Sports Feelings

Growing up, I can remember being told by my mother that sports were for boys and I wouldn’t be good at them. She now denies ever having said this and says I never asked to play. I can remember a conversation after my bother’s soccer game. I must have been 6 or 7 and he was 5 or 6. To me, he clearly didn’t want to play and I did. When I asked her about me playing, she said the above and something about how I would get hurt because I was so clumsy (I was). My memories from childhood are jumbled and few (which upsets my mom, because QUOTE: “She worked so hard to give me nice memories.”) but I remember this conversation,  god damn it. I remember where we were standing in her room. I remember how I felt. I remember it.

Even if I concede that she may not have said those words (which I don’t), the message to me was clear growing up. I was put in dance classes that I didn’t like (um, clumsy). My brother was made to play soccer and baseball, which, to my memory, he didn’t like (I have to remember to ask him now). Message= boys play sports; girls dance.

Luckily,  my brother and I both went on to discover a love of music and performing.

But I have regrets. The message I took away was that I couldn’t try sports. I would suck at them. Sports were off-limits to me. I wonder how different I could have been if that door was open to me? As I’ve been recently working out and lifting weights, I feel like there is a part of me that could have enjoyed this a lot earlier. I feel by body and spirit respond to it and imagine doing things that my body at this size will never be able to do.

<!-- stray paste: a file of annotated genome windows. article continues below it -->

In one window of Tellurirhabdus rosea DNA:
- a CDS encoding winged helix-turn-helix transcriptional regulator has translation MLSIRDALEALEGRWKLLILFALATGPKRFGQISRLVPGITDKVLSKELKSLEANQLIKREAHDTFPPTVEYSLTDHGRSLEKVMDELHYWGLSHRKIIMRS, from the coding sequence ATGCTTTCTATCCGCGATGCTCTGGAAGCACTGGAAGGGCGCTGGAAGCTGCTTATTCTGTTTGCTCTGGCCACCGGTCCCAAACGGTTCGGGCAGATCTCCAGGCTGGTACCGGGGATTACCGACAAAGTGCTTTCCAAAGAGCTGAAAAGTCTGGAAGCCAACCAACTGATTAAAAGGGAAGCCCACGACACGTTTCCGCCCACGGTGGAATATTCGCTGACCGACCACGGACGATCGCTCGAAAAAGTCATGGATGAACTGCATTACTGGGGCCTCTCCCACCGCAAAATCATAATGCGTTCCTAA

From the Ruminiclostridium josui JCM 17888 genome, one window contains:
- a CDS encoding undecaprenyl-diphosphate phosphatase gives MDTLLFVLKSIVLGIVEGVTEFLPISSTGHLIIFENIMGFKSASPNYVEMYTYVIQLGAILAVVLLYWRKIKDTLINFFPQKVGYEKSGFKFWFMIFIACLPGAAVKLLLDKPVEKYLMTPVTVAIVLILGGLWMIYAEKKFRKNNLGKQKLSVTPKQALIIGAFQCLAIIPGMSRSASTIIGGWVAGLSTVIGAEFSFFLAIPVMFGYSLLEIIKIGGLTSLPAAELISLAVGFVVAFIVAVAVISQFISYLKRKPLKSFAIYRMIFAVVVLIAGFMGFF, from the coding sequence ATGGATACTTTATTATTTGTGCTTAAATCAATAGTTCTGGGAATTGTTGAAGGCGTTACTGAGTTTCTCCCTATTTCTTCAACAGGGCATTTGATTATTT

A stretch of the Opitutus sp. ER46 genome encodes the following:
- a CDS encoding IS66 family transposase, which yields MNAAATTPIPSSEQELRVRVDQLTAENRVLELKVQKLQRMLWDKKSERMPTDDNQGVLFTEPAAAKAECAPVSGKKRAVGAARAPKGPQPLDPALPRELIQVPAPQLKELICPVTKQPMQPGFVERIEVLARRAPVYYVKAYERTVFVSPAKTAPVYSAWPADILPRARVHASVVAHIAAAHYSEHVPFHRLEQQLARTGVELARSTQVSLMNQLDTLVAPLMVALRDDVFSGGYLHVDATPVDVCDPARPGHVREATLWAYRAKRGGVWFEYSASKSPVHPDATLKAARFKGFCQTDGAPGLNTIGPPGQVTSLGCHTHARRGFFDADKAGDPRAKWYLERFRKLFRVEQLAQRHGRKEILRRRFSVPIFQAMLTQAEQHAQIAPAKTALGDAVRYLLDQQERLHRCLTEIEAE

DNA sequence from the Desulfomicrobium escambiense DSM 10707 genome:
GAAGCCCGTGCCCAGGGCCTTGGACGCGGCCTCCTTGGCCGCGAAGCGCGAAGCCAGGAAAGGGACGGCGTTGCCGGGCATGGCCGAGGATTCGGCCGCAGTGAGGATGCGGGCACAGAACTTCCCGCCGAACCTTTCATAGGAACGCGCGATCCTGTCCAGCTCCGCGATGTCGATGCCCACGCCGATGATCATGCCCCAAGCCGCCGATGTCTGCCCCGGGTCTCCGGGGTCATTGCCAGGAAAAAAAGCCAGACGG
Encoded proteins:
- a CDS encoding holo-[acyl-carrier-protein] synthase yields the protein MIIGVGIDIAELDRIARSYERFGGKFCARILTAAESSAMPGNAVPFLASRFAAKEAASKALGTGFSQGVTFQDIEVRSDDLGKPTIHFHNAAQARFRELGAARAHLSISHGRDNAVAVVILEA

For the past 5 or so years, when I’ve had a positive, good kind of physically active day, when I close my eyes I imagine myself doing a hand stand. Over and over I’ve imagined this. And it is always a positive feeling that washes over me imagining this. I don’t know what this means, other than one of my fitness goals now is to be able to do a hand stand. It has sort of become my acknowledgement to the girl who was told sports were not for her. It is a message to her that she could have done it and that I can still do anything. It is an empowering thought that I hold on to, instead of the regrets about not playing sports when younger. I can’t wait for the day when I can so a hand stand.


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